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RED LIGHTS OFF!: There are other reasons for widespread defiance of the law. For instance, without being aware of it, we have been conditioned to ignoring and later on defying authority by those traffic lights that are left on even when they are no longer needed.
MMDA Chairman Bayani Fernando has closed most major intersections in the metropolis, forcing motorists intending to turn left to turn right instead and then make a U-turn.
That way, stopping at crossroads and waiting for the green light has been eliminated. While motorists have to travel a longer distance, at least they keep moving and get the illusion of freer movement.
But after closing intersections, Fernando forgot to remove, or at least turn off, the traffic lights that are no longer needed.
Those useless traffic lights keep changing color in an endless, mindless cycle and nobody bothers with them — except for some out-of-towners who do not understand the controlled confusion and so must stop at intersections to figure out what is going on.
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CONDITIONING: Unnecessary traffic lights not only waste electricity, they condition motorists to ignore red lights and other traffic signs.
The conditioning is insidious. Without our being aware of it, we are being trained to ignore or violate the red light.
The red light infraction may seem to be a small matter, but it is actually the small beginning of bigger violations of law later in life.
At night, we see these abandoned traffic lights changing color periodically even in places where there is no cross traffic, vehicular or pedestrian, for hours.
Traffic lights are not turned off in front of important government offices and the establishments of influential businessmen even deep into the night when no pedestrians are seen walking to or from the darkened buildings.
Electricity is wasted while the rest of the population groans under the exorbitant rates doubled by the PPA (purchased power adjustment) that President Arroyo has promised to phase out.
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MAKATI TRAP: It is not all traffic lights. For instance, at the intersection of Makati Ave. and Burgos St. in Makati poblacion , there is a confusion of regulatory road signs — purposely placed there, I suspect, as a money-making trap.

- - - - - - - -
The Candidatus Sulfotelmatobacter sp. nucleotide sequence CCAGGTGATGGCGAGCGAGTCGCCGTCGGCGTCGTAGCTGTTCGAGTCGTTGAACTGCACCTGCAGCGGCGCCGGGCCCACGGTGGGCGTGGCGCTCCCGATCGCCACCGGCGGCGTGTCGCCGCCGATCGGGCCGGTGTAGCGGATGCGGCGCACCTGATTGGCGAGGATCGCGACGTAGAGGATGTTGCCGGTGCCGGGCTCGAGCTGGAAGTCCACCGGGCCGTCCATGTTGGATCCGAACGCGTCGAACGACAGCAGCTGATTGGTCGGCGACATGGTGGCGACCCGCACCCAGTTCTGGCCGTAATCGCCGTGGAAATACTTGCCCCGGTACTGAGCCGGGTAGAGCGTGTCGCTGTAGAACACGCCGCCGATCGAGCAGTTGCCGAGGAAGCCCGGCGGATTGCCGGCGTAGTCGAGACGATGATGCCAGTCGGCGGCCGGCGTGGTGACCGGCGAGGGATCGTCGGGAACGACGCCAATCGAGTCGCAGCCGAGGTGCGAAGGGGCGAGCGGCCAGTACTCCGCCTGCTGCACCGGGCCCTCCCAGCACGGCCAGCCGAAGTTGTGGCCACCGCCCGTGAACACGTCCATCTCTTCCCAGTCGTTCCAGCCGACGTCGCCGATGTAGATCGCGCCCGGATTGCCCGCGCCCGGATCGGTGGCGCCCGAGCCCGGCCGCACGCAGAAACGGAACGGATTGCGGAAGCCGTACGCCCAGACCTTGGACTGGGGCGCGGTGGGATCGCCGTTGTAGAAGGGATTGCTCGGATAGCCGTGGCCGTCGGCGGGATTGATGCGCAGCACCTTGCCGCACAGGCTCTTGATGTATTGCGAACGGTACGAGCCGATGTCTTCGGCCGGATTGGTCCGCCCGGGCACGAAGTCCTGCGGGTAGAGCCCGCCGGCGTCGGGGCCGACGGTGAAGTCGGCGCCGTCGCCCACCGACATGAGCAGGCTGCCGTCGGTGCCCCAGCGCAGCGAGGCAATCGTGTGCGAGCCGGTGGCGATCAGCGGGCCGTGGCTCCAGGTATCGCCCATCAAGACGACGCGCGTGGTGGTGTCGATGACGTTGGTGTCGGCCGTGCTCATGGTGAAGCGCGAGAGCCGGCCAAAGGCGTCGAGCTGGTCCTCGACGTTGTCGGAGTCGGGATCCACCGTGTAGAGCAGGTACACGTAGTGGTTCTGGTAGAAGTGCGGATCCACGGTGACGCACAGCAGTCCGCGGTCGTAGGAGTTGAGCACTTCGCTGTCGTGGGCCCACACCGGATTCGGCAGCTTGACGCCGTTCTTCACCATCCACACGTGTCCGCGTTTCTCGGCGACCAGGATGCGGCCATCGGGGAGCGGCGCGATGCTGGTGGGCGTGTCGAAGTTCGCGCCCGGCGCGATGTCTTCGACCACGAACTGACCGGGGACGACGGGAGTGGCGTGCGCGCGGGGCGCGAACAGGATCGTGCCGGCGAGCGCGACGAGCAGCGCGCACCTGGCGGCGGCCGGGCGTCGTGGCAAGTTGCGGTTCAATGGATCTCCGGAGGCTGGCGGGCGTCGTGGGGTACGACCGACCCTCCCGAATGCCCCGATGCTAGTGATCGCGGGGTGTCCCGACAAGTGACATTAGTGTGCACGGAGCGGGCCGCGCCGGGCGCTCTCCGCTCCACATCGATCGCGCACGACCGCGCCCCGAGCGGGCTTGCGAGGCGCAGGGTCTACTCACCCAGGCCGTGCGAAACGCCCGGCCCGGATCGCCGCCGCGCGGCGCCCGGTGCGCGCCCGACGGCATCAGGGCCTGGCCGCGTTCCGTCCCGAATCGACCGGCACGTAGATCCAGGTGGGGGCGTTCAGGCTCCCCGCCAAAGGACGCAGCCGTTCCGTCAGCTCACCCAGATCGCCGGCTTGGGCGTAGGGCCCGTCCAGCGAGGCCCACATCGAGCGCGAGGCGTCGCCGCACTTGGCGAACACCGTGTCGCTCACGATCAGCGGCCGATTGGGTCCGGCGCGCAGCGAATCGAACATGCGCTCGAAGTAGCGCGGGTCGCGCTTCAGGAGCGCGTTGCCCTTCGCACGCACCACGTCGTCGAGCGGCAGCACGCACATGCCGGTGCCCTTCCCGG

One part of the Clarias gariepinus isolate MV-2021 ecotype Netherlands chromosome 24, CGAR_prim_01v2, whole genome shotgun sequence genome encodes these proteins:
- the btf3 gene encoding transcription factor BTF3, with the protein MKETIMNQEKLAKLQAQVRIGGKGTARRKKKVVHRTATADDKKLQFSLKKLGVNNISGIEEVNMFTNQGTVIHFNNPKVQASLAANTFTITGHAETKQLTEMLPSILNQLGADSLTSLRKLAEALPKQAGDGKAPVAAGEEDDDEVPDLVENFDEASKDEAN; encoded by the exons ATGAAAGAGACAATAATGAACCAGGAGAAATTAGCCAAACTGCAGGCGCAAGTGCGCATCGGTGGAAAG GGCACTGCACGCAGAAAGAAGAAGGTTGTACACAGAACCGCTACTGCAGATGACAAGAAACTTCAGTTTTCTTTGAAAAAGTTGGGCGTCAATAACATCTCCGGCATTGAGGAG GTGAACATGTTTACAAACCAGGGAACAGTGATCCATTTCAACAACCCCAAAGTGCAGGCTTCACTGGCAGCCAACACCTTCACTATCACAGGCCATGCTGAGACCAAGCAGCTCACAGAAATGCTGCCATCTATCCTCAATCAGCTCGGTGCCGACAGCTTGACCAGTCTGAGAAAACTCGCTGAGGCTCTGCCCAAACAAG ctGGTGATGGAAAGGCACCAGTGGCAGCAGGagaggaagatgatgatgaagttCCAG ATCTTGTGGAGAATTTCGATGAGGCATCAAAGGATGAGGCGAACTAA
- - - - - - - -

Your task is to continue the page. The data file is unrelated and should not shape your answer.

Going north at that intersection, the confusing signs make you stop. But when you see the two-way arrows, you proceed. Suddenly, a hungry-looking traffic officer steps from behind a post, flags you down and demands to see your license.
The violation? You just entered a one-way street!
But the sign you just passed clearly showed the street to be two-way. The officer has a ready answer: There is a note below the two-way arrows saying that it is two-way only at certain hours — and you have just entered Makati Ave. at the wrong hour!
Why does not Mayor Jojo Binay discard his “Small is Beautiful” policy and make bigger road signs?
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TOMB-LIKE BLOCKS: Still in Makati, some motorists passing J. P. Rizal are asking why Binay (if it was his idea) built what looks like a cemetery for small people at the bank of the Pasig across the street from Rockwell.
Driving along the Pasig outside Rockwell, you spot those small, whitewashed blocks that look like tombs, beside posts with horizontal bars to make a cross. I wonder how Rockwell residents can live with this macabre site near their property.
More questions: How old are those tired Christmas lights with the eternal “B” adorning the streets away from the central business district? The “B” lights look pathetic trying to sparkle with Christmas cheer.
Are those old lights carried in the books as brand-new supply every time Christmas spending is added up?